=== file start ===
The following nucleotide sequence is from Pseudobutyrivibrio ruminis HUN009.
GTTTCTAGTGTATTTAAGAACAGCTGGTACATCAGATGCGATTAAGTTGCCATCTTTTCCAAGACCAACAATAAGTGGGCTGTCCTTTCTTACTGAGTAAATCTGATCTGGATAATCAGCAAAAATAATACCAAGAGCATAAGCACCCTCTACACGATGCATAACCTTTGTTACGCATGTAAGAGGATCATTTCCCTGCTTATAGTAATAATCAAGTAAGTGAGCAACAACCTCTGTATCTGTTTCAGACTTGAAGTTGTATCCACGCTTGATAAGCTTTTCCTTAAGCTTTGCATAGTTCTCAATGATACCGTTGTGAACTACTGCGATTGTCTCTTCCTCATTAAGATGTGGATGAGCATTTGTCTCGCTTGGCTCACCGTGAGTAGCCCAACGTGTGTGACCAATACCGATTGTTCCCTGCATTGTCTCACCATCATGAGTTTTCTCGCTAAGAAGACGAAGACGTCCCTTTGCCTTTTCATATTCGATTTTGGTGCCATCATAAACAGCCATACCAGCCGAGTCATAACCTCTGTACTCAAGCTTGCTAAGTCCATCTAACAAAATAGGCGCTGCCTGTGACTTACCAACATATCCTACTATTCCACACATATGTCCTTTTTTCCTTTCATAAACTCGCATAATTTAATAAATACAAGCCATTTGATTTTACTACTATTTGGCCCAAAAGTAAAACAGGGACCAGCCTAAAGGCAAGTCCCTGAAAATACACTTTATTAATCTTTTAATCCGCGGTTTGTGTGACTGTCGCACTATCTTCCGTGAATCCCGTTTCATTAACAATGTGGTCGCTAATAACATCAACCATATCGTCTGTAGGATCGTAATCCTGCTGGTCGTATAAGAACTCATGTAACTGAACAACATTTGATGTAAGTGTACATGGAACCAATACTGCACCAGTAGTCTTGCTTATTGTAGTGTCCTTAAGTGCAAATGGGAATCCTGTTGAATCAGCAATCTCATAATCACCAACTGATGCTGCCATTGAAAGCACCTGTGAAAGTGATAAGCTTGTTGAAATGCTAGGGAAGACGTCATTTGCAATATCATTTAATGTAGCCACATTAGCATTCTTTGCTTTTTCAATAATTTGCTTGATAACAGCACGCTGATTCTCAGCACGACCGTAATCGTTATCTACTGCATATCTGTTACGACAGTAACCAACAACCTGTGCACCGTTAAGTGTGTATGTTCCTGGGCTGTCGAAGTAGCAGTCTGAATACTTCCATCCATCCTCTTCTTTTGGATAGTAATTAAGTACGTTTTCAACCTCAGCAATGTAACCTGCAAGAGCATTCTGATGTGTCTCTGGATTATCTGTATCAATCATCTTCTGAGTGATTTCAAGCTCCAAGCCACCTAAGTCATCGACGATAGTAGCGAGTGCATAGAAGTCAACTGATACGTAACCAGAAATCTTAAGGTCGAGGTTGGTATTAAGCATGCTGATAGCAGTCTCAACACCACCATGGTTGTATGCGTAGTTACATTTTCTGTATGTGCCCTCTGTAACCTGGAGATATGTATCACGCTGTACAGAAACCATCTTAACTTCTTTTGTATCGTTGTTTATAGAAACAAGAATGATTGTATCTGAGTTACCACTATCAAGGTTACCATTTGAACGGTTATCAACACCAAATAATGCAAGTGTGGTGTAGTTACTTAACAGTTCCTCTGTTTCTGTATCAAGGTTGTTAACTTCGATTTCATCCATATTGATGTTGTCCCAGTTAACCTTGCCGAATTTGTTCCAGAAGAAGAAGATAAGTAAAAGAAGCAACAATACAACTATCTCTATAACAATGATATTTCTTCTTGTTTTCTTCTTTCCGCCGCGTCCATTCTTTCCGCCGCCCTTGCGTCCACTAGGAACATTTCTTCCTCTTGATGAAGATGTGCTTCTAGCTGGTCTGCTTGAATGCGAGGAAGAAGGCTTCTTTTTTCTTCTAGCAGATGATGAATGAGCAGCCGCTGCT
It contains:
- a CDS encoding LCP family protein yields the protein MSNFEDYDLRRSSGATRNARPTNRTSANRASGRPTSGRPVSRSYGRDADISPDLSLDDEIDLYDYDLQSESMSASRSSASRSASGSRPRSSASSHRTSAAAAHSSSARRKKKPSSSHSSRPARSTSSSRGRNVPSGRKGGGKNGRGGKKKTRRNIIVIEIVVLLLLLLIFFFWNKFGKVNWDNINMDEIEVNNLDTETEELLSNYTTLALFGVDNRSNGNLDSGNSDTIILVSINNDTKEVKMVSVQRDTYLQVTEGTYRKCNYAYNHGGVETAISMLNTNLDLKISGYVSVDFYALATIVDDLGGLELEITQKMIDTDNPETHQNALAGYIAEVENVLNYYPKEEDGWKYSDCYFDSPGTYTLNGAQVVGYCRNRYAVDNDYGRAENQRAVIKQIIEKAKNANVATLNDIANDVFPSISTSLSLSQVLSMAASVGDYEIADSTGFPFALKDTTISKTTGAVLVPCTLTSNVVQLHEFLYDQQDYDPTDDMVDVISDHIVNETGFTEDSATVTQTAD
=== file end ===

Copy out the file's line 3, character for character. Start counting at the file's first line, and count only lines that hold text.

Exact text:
It contains: